Recently we had a 16-hour power outage commencing from midnight until 4.00 next afternoon. The inverter saw us through the hot and stuffy night but it, too, lost its energy by the next afternoon. There was no alternative but to bear the acute discomfort of an air-less hot afternoon. Outages are frequent but this was out of the ordinary.
Lazing around through the day drenched in sweat in the sweltering heat my mind wandered and sauntered down the years that have gone by. In the early 1940s I used to be a child in Gwalior which was the capital of the eponymous princely state. Although we had electricity in our rented house there were many others in the neighbourhood, including that of a minister, which did not. Apparently, even then it took quite a bit to have one’s house electrified. Living off the arterial road, we still had gas lamps to light up our rather broad, generally, deserted lane. Every evening a man would trudge down the lane with a ladder on his shoulders to light up the lamps mounted on somewhat low posts. He would repeat his trip in the early mornings to put out the lights. The lane got its electric streetlights much later.
Apart from lighting up the houses and streets electricity had very little non-industrial use in those days. Hardly any electrical appliances were available for domestic purposes except, of course, fans – table or ceiling. Right through the ‘40s, I recall, we managed the hot Gwalior summers with two table fans in combination with thick khas curtains with water dripping on them through perforated pipes. Radios, symbol for the well-to-do then with their roof-top antennas, were very few. The per capita carbon footprint was, naturally, negligible.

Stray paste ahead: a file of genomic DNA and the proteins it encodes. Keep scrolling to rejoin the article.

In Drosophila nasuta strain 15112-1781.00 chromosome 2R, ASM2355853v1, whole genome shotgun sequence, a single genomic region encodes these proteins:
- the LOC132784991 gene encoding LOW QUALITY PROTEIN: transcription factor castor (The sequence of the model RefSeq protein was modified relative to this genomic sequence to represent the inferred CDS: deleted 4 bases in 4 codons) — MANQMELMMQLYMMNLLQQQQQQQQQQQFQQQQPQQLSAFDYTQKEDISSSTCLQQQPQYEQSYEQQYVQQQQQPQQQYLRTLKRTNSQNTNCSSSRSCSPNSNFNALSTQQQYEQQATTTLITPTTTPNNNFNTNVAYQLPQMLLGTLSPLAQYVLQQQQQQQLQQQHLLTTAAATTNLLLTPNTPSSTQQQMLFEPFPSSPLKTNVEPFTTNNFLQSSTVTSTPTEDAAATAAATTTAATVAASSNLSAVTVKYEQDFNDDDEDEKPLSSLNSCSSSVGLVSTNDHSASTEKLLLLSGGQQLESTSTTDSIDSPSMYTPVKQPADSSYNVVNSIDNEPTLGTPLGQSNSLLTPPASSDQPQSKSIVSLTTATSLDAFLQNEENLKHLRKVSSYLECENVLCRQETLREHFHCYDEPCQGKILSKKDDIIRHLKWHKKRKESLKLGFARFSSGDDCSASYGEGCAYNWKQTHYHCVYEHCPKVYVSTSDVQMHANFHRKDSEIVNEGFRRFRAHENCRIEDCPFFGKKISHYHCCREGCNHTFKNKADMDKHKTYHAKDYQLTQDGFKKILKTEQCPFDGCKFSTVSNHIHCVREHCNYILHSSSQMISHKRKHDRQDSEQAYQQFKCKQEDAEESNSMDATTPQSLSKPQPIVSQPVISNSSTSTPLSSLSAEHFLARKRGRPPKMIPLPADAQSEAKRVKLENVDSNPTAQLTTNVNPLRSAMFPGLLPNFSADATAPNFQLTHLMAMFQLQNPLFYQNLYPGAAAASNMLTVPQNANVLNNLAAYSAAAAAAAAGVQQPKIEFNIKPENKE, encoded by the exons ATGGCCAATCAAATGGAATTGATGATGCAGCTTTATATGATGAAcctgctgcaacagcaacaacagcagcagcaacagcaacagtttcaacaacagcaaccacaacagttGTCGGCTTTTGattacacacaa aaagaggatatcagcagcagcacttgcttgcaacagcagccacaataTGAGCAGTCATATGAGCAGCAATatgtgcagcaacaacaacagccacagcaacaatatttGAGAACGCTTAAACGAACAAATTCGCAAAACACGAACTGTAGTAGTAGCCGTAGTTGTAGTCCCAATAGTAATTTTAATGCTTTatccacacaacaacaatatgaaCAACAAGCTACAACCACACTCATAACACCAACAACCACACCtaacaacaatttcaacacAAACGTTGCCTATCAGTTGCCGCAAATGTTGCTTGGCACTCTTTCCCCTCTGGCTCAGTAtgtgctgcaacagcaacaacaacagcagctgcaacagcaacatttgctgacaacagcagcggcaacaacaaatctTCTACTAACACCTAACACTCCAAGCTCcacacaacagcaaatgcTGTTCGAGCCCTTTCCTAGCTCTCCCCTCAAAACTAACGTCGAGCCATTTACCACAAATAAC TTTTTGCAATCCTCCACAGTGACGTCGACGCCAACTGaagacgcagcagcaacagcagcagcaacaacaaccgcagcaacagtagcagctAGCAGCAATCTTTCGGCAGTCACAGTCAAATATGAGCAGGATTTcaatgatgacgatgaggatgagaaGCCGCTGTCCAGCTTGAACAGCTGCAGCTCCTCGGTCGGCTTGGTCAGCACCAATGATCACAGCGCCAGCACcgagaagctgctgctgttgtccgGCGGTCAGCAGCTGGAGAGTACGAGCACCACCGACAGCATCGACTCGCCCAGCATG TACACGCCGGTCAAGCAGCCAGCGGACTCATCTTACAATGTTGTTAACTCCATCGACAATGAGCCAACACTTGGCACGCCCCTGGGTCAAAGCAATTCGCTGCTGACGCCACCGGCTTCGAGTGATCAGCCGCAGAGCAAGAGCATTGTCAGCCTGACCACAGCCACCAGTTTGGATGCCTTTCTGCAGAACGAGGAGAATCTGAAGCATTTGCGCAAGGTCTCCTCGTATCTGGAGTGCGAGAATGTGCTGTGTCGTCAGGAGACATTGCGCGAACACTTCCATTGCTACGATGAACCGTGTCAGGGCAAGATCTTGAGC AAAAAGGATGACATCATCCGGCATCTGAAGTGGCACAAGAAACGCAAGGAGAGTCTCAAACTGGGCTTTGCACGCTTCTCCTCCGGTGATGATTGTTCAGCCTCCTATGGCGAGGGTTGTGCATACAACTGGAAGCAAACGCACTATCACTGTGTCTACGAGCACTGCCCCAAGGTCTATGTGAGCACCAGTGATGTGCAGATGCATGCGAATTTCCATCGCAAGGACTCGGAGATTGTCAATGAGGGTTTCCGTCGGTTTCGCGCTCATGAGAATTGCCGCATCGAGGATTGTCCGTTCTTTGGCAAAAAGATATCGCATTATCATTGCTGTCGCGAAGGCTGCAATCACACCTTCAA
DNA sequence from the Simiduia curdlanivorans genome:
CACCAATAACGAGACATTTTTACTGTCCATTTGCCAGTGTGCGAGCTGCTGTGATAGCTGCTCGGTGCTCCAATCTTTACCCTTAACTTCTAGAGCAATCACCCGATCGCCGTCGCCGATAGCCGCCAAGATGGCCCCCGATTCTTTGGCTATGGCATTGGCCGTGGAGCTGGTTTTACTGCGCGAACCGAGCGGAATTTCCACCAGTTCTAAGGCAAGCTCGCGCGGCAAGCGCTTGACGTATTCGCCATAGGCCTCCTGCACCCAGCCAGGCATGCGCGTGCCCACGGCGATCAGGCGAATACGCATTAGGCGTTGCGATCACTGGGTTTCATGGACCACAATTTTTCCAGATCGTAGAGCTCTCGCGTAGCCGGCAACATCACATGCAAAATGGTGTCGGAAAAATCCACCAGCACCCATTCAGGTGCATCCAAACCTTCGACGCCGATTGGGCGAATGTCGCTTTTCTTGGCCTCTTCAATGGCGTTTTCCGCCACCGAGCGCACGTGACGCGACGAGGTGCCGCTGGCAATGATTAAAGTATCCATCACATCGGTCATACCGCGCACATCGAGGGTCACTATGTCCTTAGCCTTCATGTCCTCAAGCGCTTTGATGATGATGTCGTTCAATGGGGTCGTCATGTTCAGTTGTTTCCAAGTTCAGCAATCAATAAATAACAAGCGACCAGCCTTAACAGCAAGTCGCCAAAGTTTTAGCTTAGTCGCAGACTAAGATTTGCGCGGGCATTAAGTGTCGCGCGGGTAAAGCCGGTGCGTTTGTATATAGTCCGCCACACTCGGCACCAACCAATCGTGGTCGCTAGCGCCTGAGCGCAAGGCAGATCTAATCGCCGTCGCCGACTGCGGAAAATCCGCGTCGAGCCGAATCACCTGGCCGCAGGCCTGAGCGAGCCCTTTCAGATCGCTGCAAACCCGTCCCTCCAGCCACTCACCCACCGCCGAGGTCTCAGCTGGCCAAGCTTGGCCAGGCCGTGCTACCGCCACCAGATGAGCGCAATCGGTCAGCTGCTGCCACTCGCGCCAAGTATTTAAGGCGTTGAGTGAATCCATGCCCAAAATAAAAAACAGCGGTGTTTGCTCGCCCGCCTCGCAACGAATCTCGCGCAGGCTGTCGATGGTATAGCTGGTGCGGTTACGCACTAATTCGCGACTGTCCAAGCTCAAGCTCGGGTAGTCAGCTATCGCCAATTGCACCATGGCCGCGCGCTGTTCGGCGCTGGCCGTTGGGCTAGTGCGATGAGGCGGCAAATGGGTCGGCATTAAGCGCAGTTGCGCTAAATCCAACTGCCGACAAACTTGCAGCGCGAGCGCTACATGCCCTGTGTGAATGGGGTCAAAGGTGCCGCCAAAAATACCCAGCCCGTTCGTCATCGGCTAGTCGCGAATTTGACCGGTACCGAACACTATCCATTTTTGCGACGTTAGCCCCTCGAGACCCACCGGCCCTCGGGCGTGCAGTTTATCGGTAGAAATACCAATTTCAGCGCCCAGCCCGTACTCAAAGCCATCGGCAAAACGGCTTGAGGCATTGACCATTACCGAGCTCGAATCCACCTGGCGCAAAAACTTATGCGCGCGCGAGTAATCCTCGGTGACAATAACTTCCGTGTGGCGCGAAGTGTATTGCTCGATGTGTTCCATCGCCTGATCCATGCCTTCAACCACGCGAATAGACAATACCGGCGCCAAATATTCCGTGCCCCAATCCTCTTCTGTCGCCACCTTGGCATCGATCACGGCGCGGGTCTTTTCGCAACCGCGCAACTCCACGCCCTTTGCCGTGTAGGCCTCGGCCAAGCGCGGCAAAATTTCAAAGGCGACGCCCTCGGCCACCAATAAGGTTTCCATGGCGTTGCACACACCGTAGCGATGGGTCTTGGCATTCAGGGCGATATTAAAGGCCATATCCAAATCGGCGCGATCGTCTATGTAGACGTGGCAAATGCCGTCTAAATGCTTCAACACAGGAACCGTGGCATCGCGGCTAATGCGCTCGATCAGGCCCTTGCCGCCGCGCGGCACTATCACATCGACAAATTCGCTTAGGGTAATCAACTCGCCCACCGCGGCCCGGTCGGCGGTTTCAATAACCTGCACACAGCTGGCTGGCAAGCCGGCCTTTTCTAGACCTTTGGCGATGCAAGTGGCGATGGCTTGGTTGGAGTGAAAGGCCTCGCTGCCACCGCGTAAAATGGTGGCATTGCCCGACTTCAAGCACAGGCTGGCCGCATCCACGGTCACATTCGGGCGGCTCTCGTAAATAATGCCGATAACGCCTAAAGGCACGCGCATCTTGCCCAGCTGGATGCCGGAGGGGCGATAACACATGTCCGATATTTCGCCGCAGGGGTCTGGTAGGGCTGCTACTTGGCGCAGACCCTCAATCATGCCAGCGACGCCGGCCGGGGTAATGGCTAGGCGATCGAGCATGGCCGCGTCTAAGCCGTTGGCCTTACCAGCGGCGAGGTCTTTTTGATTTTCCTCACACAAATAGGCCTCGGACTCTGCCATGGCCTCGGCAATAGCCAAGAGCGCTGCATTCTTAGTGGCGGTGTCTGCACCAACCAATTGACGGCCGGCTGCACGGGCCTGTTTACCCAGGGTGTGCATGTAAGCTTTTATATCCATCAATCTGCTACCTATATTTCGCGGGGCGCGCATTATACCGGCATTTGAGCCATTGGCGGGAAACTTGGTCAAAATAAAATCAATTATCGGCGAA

As I grew older radios became ubiquitous, so much so that they would be raucously blaring out film songs from paan shops. Even during the first few post-Independence decades of “Hindu rate of (economic) growth” (of around 3%) the middle classes were inflating, though tardily, and electrical equipment and appliances appeared in the markets to feed their demand. Soon electric kettles, hot plates, mixer-grinders to refrigerators made their appearance for making things easier in the kitchen. For the living rooms there were radios, of course, followed by electrically operated turn-tables, record-changers, even radiograms and tape (spool) recorders. To meet the exigencies of the weather there were either heaters or coolers, even an occasional air conditioner.
All these were confined to a very thin upper crust of the society – the rich and upper middle classes. Liberalisation of the economy in the early 1990s brought about a sea change. Not only MNCs descended in the country in large numbers, transfer of modern sophisticated technology also took place. The rapidly expanding middle classes accessed a whole new range of electrical appliances known as “white goods” and luxury items at prices that were competitive owing to the phenomenon of “globalisation”. What were confined to a small segment progressively came within the reach of a much larger section of the population. As a result, electricity today doesn’t simply light up the houses; it runs kitchens, helps in washing clothes, crockery and utensils, cools and heats the houses, entertains the family and provides 24X7 connectivity. No wonder, the per capita carbon footprint rose from 0.8 in 1990 to 1.3 in 2006 and yet nowhere near the footprint of giants like US which was 32.8 in 2006.
The veritable explosion of the middle classes and the accompanying growth of industry and commerce preordained a rise in demand for power. The supply, however, could never match the demand making shortages endemic. The country currently lives through a regime of extensive power cuts and prolonged outages. All talks of sufficiency in the near future are misleading as, firstly, there are not enough power projects in the pipeline and, secondly, in the current times of faster economic growth demand is always likely to outstrip the supply.